About Me

I ramble about a number of things - but travel experiences, movies and music feature prominently. See my label cloud for a better idea. All comnments and opinions on this blog are my own, and do not in any way reflect the opinions/position of my employer (past/current/future).

11 October 2014

Adapt or Fly

Pieter-Dirk Uys' new one man show, Adapt or Fly, currently on at the Market Theatre, feels like a farewell show - a compilation of his time in South Africa's theatre circuit. I haven't seen his full one man shows before, so the format was a bit strange - the combination of political commentary, various characters and impersonations and personal reflection did not have a cohesive theme - but that is not to say, it was a bad show. It was not a stand-up comedy routine, but it was not a play. But it was funny, often serious in its subject matter, and sometimes poignant.

It was just strange - but completely worth it.

06 October 2014

Movie: Roadmap to Apartheid

In Roadmap to Apartheid, shown in the recent Tri-Continent Film Festival, the film-makers compare the Israel to Apartheid South Africa, with the Israelis taking the position of the oppressive regime. With the recent war in Gaza, it was a timely documentary, even though the movie was released in 2012.

There are striking similarities - but there are just as many striking differences. For example, the Apartheid South African economy was almost slavery, while Israel does not depend on Palestinians for its economy. Likewise, the demographic differences are more equivalent - unlike minority oppression in Apartheid South Africa.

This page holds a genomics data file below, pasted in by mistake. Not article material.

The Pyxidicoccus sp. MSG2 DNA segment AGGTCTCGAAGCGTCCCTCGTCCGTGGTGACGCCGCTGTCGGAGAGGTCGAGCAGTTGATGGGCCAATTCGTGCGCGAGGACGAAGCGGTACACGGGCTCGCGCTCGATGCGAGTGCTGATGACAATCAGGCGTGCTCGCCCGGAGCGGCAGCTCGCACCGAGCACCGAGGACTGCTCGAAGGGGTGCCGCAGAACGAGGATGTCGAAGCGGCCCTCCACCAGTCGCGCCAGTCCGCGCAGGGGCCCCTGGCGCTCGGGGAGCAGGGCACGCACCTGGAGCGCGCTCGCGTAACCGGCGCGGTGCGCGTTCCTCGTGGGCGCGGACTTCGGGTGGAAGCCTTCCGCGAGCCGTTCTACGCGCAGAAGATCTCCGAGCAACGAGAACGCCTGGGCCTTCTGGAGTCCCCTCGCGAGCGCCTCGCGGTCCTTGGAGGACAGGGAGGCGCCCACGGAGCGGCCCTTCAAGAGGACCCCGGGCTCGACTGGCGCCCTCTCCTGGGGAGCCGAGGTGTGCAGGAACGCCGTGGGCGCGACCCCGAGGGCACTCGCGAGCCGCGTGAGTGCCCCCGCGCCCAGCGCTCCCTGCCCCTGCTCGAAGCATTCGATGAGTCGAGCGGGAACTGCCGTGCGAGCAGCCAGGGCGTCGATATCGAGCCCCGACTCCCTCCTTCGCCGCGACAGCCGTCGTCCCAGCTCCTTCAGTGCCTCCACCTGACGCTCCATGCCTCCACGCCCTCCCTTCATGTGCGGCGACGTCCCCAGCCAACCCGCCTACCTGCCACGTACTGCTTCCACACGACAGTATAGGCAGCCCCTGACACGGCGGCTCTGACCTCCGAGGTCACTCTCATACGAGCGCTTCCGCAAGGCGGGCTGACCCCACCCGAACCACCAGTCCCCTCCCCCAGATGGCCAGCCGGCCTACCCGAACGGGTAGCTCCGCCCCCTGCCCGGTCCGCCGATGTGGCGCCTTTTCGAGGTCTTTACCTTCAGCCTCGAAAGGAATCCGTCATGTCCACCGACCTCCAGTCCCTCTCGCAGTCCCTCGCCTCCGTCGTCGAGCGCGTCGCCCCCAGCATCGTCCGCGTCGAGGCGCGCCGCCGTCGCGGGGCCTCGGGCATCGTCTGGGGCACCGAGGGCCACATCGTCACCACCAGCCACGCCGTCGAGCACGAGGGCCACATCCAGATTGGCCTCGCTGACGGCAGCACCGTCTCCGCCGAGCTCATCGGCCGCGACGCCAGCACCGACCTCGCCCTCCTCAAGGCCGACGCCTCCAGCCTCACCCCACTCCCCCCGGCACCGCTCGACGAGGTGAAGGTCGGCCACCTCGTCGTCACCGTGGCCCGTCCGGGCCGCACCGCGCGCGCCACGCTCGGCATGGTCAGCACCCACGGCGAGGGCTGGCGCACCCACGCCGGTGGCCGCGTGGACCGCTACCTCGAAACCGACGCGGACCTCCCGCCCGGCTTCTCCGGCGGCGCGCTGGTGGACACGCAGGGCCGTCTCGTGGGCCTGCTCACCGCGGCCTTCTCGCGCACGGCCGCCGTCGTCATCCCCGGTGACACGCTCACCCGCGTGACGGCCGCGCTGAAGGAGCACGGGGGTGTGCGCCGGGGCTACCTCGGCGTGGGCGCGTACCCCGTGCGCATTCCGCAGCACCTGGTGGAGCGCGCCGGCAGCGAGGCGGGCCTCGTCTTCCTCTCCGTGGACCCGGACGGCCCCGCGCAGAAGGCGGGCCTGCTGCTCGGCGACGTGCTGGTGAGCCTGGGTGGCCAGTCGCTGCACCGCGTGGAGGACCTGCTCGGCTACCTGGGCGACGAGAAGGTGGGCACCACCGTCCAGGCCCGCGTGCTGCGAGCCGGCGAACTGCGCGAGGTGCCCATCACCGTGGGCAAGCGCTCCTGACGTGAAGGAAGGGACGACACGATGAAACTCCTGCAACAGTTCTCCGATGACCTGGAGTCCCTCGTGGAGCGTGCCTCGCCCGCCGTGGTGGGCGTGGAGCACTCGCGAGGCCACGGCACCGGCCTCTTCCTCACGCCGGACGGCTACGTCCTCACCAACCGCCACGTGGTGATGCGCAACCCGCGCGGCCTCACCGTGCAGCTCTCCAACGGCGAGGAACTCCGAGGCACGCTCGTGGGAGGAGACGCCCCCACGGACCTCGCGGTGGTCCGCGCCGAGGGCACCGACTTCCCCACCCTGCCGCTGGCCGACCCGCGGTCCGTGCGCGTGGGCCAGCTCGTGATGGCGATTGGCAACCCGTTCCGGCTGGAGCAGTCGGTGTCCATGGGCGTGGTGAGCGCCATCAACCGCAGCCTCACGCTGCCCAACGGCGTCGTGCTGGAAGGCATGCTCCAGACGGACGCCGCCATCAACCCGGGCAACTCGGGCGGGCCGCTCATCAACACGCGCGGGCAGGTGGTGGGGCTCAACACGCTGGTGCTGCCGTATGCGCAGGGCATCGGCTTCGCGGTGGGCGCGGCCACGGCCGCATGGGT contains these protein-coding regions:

That said, the Israeli occupation is brutal - and this is a great documentary in providing context to a number of key issues - such as what exactly is a settlement, or what are the 1967 borders, and for that matter, what was the original border. It is in the brutality, and the exposure of the brutality that the movie is at its most powerful. It does not require equivalence to other immoral regimes to be itself, a immoral regime. It is also one sided - not that it excuses Israeli oppression - but at very least, the context of Palestinian movements has some foundation other than political rhetoric.

The documentary ends in a surprisingly upbeat tone - focusing on the BDS movement, which has gained increasing prominence in the recent past. While I think the BDS movement has laudable aims, unfortunately, it will require political will to actually reverse the scenario. Sanctions against Apartheid after all were political in nature - not just at individuals and companies. For the Israeli-Palestinian conflict to end, it requires compromise from both sides, and it requires visionary leadership from both sides. Fundamentally, I think the conflict is fuelled by, what is effectively racism, on both sides. For it to end, it will require a Mandela, or a Gandhi, on both sides. 

What it means for the interim, is just more conflict.